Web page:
Here's a spot of aristocratic trivia: Traditionally only brides or married women are supposed to wear tiaras. That is why right now, Princess Beatrice should be rooting around in the Buckingham Palace jewellery vault trying her darnedest to work out which honking great diamond dazzler she should wear for her May 29 wedding.
The operative word in that sentence is clearly "should". Over the course of the last few days, the world has tipped that much closer to some sort of invisible, terrifying precipice as vast swathes of the world tries to stop the spread of the coronavirus.
Its impact has affected families the world over and the Windsors are no different. On the weekend, the British Government's COBRA group made the decision that the Queen would be moved to Sandringham, her Norfolk estate if she needed to be isolated. Meanwhile, two of her upcoming engagements have been cancelled.
Given the state of the world right now, and while no official announcement has been made, the chance of Beatrice walking down the aisle on the appointed date looks slimmer and slimmer, especially given that much of her fiance Edoardo Mapelli Mozzi's family comes from Northern Italy.
For the royal family, after months of self-induced crises, a wedding would have been just the ticket. It would have offered a serious jolt of feel good PR that would have helped start to dispel some of the lingering funk of controversy that has firmly settled over Buckingham Palace of late. It would also, after reports of rifts and disharmony, have been an excellent chance to put on a display of Windsor family unity.
It is not just Bea's wedding that will potentially have to be scratched from royal calendars. The UK spring and summer are usually chockablock full of outings and official engagements for the Windsors including Ascot and the Chelsea Flower Show.
Then there are the Queen's garden parties which see about 30,000 people, in both London and Edinburgh, stuff themselves with finger sandwiches while Her Majesty makes regal small talk.
Again, the possibility that these will go ahead seems to be diminishing by the minute.
Over the weekend, Prince Charles and Camilla, Duchess of Cornwall, announced that they would be pulling out of a tour to Bosnia and Herzegovina, the Republic of Cyprus and Jordan.
At the same time, the BBC is reporting that all Brits over the age of 70 will soon be asked to stay at home for an extended period of time. Should this come into effect, it would see all of the working Windsors, bar William and Kate, the Duke and Duchess of Cambridge, and Edward and Sophie the Earl and Countess of Wessex, forced to pop their feet up on a chintz sofa and hunker down with Netflix for the near future.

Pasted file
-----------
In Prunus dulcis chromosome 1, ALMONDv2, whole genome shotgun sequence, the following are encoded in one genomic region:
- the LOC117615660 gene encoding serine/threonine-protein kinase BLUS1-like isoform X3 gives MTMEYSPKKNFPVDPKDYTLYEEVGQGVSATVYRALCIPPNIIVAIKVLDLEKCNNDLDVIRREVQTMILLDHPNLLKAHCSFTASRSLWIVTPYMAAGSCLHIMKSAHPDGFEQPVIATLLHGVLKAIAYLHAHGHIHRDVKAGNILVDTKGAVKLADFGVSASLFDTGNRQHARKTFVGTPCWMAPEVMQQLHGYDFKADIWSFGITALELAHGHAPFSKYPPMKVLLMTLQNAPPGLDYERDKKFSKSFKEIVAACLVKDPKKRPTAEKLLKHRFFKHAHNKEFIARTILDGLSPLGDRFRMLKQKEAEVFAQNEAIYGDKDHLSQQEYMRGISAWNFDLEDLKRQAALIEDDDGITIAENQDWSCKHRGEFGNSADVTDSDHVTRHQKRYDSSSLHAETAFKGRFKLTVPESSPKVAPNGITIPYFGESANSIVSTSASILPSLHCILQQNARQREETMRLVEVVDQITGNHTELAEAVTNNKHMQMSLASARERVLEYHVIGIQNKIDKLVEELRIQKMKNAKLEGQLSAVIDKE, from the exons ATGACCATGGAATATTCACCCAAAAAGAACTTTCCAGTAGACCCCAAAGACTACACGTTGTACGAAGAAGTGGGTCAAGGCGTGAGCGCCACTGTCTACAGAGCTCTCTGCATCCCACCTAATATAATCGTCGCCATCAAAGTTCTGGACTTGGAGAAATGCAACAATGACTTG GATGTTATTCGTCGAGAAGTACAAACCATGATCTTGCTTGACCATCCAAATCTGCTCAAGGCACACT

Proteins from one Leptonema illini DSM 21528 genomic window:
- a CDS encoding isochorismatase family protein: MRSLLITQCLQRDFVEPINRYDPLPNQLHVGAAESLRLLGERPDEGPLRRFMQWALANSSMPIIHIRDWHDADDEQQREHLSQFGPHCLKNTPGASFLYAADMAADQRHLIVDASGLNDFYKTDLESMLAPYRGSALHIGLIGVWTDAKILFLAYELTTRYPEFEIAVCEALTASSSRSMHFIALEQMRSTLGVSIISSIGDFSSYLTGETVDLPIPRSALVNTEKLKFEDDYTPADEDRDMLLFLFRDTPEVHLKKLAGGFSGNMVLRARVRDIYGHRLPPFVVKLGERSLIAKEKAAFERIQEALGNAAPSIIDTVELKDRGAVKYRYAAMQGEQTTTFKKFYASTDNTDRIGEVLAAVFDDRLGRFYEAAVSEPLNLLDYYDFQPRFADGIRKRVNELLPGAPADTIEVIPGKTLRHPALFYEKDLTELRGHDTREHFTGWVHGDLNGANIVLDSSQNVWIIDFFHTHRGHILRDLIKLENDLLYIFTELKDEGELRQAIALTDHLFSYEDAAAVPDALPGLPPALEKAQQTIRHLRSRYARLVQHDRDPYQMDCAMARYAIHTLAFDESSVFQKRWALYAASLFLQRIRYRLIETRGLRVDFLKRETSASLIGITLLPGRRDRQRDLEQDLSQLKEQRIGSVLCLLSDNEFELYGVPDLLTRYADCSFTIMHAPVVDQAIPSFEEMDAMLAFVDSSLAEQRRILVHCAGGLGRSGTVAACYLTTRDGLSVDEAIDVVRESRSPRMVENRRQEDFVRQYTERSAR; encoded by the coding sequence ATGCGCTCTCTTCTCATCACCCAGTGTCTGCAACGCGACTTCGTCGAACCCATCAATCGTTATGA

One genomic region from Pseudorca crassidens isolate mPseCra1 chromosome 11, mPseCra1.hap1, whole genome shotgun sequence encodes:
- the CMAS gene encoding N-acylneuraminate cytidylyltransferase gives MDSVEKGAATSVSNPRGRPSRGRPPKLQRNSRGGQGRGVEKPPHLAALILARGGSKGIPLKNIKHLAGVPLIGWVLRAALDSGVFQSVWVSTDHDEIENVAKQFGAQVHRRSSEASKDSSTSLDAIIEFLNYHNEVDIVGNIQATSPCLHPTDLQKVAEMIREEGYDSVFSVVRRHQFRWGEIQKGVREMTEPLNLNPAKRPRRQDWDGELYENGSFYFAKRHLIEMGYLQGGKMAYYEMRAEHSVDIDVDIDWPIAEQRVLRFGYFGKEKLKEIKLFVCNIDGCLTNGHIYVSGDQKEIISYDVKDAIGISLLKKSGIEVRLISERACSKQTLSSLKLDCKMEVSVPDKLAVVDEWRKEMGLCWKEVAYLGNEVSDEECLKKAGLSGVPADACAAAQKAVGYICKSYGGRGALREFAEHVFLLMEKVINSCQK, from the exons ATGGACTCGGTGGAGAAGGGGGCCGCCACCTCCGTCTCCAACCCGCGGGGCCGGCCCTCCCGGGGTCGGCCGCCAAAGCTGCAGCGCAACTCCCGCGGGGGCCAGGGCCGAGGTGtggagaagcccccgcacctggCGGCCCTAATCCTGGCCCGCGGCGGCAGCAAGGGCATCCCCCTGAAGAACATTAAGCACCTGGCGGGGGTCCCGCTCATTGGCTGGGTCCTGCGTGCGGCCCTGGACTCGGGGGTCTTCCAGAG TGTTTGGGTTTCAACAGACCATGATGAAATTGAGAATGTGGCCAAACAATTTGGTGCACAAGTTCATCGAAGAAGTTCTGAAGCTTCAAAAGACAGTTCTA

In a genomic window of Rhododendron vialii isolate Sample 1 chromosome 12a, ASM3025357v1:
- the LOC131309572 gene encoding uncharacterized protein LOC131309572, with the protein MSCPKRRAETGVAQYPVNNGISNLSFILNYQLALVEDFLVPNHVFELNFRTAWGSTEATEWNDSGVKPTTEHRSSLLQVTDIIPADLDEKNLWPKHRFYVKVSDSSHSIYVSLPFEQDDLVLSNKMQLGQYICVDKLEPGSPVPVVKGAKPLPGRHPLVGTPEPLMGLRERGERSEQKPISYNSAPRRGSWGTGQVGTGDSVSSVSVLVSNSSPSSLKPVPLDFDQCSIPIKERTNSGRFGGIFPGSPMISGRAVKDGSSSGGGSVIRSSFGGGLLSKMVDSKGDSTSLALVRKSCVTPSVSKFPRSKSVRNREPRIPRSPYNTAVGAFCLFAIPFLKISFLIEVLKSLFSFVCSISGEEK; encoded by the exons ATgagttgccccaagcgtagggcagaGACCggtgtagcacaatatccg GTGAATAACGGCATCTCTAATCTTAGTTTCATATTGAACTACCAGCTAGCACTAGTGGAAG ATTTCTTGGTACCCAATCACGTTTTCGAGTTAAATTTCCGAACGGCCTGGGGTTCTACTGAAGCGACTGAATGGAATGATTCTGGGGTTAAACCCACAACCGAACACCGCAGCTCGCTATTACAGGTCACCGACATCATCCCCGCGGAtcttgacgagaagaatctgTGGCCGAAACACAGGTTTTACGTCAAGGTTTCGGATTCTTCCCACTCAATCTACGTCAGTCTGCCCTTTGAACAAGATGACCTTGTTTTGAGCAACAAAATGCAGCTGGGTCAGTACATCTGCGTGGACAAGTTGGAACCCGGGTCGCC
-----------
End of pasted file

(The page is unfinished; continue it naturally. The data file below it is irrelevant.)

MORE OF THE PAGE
All of which is happening right when the Firm so desperately needs all of their remaining working members out and about doing their best to shore up the royal family's currently shaky image.
Whoever once said "there is no such thing as bad publicity" clearly had not come across the Queen and her extended family.
Not even three full months into the year and barely a week has passed without another sensational story about a Windsor or three dominating the headlines.
Harry and Meghan dramatically quit, raising the spectre of just what unpleasantness might have gone on behind the palace gates to make them so desperately want out.
Meanwhile, clamourings about Ice Age-level frostiness between the Sussexes and Cambridges have only grown louder, something not helped by last week's stand-offish performance when the two couples came face-to-face at Westminster Abbey.
Meanwhile, the words "Prince Andrew" and "FBI" keep appearing in sentences together which must surely be giving even the steeliest of private secretaries a few bad nights of sleep.
Essentially, the last little while has been far less about dignity and duty and more akin to some sort Aaron Spelling soap opera replete with runaway royals, a convicted criminal, and Dynasty-worthy levels of feuding.
After being so deeply mired in scandal for so long now the royal family are in dire need of drastically changing their public narrative. They need a sharp tack in terms of their public standing – less dysfunctional, entitled HRHs and more hardworking team, knuckling down to support the sovereign and do their bit for Blighty.
And to do that, they need some jolly pictures of them wearing jolly hats doing jolly things. They need a Cinderella-esque wedding, dozens of photos of a beaming Kate peering at gladioli at the Chelsea Flower Show and a handful of cute new snaps of the Cambridge kidlets. They need a concerted series of upbeat events which are so charming and pretty that they will start to blot out all the bitterness and sadness of recent times in the public's memory.
That would be no easy task at the best of times and in the circumstances, basically impossible. The Queen and co have a lot to prove right now and instead they are most likely going to be sequestered away behind high palace walls.
And Beatrice? I really hope the Queen has lent her a tiara to take home. Even a Princess needs something lovely and sparkly to cheer her up while she self-isolates.
Daniela Elser is a royal expert and writer with 15 years experience working with a number of Australia's leading media titles.